Horror, when boiled down to its core, is usually about a struggle between two opposing forces. One force being good, and the other evil. While there are examples of flicks flipping this idea on its head and fooling with our expectations and preconceptions, even the best of the genre subscribe to this age old method of storytelling. The Devil’s Tomb is no different, but instead of keeping the fight mostly isolated, it succeeds in trying to give a larger set of cosmic ramifications to the events that take place over its 90 minute run time. It is ambitious, and is sure to create ill will in a certain set of viewers, but for horror, a little controversy is never a bad thing.
Tomb, as I will refer to it from now on, concerns itself with Mack (Cuba Gooding Jr.) and his crack squad of elite soldiers who are sent on a mission to rescue a scientist from a fancy underground research facility in the middle of nowhere, which we presume is somewhere in the middle east due to the abundance of sand and wind. They are escorting a CIA operative named Elissa down there as well, who, as luck would have it, knows a hell of a lot more about the mission details then our soldiers do. Things go pretty smoothly at the start (don’t they always?) until a very zombied up guy pops up and starts asking deep questions concerning the validity of many religious scriptures. As you can imagine, Mack and his crew aren’t too impressed, and pop him one good one in his shoulder. As things get weirder and weirder, and the line between what is real and what is a trick being played on them but beings beyond normal comprehension, Mack and his squad begin to undercover the nature of what was really going on down in lab, and the real reason why they are there.
What follows is not just a retelling of Night of the Living Dead with a Middle Eastern War backdrop as even I suspected when i started watching. Instead, we are treated to a film doing its best to please both mainstream (read: dumb as a box of rocks) horror audiences AND cater to the more sophisticated genre fans by combining real world mythologies and spiritual interests, with the grim realm of psychological terror with a touch of gung ho action. As I stated earlier, it is one hell of a lofty goal to try and achieve, and even though it ultimately falls short of being unquestionably reccomendable, it at least TRIES to be something very different while carrying some real world relevance. In an age filled with souless cash-ins and carbon copies, Tomb feels refreshing even with its faults.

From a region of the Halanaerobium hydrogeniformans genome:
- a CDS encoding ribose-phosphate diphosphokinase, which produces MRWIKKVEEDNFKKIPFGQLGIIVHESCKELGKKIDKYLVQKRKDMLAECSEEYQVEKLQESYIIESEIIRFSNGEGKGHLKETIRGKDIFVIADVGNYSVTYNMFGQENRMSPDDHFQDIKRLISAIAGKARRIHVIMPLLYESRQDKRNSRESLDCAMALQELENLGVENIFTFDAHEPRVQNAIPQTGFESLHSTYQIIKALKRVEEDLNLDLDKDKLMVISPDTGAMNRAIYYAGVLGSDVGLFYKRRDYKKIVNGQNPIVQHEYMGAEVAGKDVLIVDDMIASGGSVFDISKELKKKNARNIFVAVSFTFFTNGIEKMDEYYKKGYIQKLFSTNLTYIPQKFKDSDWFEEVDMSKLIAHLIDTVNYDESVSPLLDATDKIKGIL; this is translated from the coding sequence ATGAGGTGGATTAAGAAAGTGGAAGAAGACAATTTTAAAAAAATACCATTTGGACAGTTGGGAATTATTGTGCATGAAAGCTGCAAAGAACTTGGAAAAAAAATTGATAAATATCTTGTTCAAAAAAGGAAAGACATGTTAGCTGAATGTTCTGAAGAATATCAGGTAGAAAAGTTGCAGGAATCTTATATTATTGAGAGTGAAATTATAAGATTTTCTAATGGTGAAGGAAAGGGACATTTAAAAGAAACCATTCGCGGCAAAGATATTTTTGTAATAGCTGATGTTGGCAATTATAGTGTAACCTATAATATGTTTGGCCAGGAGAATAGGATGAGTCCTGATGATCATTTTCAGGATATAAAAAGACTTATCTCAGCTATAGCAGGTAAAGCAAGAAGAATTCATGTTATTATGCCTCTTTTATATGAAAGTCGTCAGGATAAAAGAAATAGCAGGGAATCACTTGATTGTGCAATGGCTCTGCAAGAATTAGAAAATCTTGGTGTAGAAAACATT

Much of this enjoyment can be credited torward the cast, which is chock full of actors and actresses who have genre experience, as well as some who were beautifully cast against type. The best example of this being Cuba Gooding Jr. who brings a solemnity to his role not many others could. Bill Moseley is his normal self, and by normal I mean brilliant. Henry Rollins proves once again he can act his face off, and is worth much more than just the novelty bit parts he usually gets in genre flicks. Shit, even Jason London shows some chops, and fits in well. And then there is Ron Perlman, who I have yet to see not give 110% to a role, and even though his on screen presence is pretty minimal, he makes a huge impact and fits his character like a glove. Ray Winstone is also solid but is seen mainly in flashbacks, which means he isn’t a main draw. The rest of the cast all feel comfy in their roles, and while the sexiness of both the females and males is amped up a touch, it is necessary to make sure the girls and guys get their allotment of eye candy in today’s society.